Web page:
Nuancing of Access and Success Because the nation is rightly fixed on improving degree completion rates, the discussion about America’s higher education agenda is at risk of becoming so pedestrian that terms like access and success lose their meaning. In similar fashion, once everyone and everything became “green” it was less clear to me what was meant by a “green economy,” “green jobs” or “green politics.” Presently about 39% of the nation’s adult population has a college degree. Yet, the two fastest growing populations (Latinos and African Americans) remain the least likely to earn a college degree. Notwithstanding the importance of the degree completion agenda, there have been several instances over the last year that have caused me to worry that these terms are being thrown around with less than sufficient understanding about what they actually mean in relationship to required actions or more importantly what they might mean for students.

ADA: Partnership Grant - Fast Facts for Faculty Guided Notes Improving the Effectiveness of Your Lectures Developed by William L. What Are Guided Notes? Guided notes are instructor-prepared handouts that provide all students with background information and standard cues with specific spaces to write key facts, concepts, and/or relationships during the lecture. Some Pros and Cons of the Lecture Method Lecturing is one of the most widely used teaching methods in higher education. Advantages of lecturing. Although some educators consider the lecture method outdated and ineffective, it offers several advantages and reasons for its continued use (Barbetta & Scaruppa, 1995; Michael, 1994). Lecturing is an efficient use of the instructor's time. A good lecture can be presented from one semester to the next, reducing subsequent planning and preparation time to review and update. Lecturing is versatile. It can be used with large or small groups, for any curriculum area, and can last from a few minutes to several hours. Lectures can be personalized. 1.

The Best Sites For Getting Some Perspective On International Test Comparison Demagoguery release of test scores from 65 countries, and Shanghai’s top-ranking results, has already begun to be used by “school reformers” to further their agenda. (Also, see The Best Posts & Articles On 2012 PISA Test Results) I thought I’d put together a short list of articles and blog posts that put these test results in perspective: High Test Scores, Low Ability by Yong Zhao in The New York Times Do international test comparisons make sense? by Valerie Strauss at the Washington Post. Hysteria over PISA misses the point, again by Valerie Strauss at the Post. Economic and social failures blamed on schools by Walt Gardner in The Atlanta Journal Constitution. On Those ‘Stunning’ Shanghai Test Scores by James Fallows at The Atlantic. Poverty has a huge impact on American PISA scores by Stephen Krashen A True Wake-up Call for Arne Duncan: The Real Reason Behind Chinese Students Top PISA Performance by Yong Zhao Remember: Not Everyone Prioritizes Achievement by Corey Bower U.S. Relax, America. L.A.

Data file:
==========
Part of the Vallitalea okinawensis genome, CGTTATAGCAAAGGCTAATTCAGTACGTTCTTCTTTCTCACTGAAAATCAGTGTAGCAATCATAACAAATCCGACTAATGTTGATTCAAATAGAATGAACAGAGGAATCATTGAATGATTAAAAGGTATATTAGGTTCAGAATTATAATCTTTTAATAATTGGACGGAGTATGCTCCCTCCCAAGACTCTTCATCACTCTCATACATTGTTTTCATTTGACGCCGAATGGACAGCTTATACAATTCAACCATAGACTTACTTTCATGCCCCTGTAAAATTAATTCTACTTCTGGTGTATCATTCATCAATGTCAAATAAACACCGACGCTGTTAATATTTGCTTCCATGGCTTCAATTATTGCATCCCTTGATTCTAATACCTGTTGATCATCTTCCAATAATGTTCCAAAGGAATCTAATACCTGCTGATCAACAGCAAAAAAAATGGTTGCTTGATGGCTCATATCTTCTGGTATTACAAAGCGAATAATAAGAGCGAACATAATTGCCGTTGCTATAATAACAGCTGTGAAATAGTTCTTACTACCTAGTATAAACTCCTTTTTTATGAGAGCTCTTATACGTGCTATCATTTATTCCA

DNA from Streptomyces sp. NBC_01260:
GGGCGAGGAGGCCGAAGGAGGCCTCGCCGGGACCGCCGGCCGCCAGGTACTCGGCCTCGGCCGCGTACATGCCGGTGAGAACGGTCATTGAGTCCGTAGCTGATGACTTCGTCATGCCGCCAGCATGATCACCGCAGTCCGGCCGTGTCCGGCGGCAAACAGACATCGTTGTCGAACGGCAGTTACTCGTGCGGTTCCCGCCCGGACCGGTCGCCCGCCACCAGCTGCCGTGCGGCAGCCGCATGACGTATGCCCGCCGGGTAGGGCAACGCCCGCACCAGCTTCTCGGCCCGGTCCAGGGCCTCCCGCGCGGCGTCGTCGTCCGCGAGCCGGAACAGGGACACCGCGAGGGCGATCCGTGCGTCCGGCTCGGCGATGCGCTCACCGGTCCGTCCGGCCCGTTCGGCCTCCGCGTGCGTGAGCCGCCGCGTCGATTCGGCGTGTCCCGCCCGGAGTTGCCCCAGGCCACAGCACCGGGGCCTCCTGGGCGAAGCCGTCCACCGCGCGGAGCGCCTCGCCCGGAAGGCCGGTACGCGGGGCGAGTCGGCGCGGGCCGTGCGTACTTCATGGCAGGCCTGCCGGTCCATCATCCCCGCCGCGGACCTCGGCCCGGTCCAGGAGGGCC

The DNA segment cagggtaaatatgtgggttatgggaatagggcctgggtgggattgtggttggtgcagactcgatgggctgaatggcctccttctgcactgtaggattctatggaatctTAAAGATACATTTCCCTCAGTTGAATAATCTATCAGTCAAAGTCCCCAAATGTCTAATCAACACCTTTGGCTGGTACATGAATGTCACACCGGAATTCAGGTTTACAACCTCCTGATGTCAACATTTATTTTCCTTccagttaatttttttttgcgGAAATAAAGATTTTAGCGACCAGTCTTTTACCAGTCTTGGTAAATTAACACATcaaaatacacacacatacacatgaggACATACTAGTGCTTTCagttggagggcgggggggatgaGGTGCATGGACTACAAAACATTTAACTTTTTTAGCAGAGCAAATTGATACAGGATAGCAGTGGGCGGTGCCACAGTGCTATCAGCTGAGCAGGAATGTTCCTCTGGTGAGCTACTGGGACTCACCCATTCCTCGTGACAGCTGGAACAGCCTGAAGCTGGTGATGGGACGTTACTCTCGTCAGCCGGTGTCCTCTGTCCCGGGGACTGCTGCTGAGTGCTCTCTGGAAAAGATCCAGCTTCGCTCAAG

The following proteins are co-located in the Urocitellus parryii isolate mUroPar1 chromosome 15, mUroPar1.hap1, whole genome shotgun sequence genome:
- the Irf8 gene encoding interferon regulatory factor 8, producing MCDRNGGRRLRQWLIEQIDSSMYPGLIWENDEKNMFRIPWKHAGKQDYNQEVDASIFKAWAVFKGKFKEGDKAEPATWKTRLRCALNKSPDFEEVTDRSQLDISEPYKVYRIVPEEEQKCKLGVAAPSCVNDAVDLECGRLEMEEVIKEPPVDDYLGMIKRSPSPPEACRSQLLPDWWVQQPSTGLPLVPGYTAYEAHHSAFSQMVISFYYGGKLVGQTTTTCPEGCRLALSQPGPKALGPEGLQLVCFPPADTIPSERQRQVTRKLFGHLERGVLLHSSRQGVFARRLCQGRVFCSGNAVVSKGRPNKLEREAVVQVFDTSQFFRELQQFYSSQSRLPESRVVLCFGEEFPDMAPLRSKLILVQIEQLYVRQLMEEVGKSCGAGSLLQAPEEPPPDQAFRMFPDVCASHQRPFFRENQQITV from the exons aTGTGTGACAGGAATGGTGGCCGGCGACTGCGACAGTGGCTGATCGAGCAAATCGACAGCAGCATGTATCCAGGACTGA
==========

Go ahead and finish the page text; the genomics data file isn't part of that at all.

A 'Moneyball' Approach to College - Technology By Marc Parry Cambridge, Mass. Educators have long held that the interactions between students and professors defy simple reduction. Yet in several areas of campus life, colleges are converting the student experience into numbers to crunch in the name of improving education. Think of it as higher education meets Moneyball. In one Harvard calculus class, even who you pair up with for group discussion is determined by a computer, one that tracks how well students are doing on the material. The software records Ben Falloon's location in the back row and how he answers each practice problem. Getting data down to frontline students and instructors like this marks a shift for an industry that often focuses on pushing numbers up to accreditors and trustees, says Mark Milliron, formerly of the Bill & Melinda Gates Foundation, which backs college data-mining. Today, half of students quit college before earning a credential. Educational data-mining also presents ethical questions. Better Choices Mr.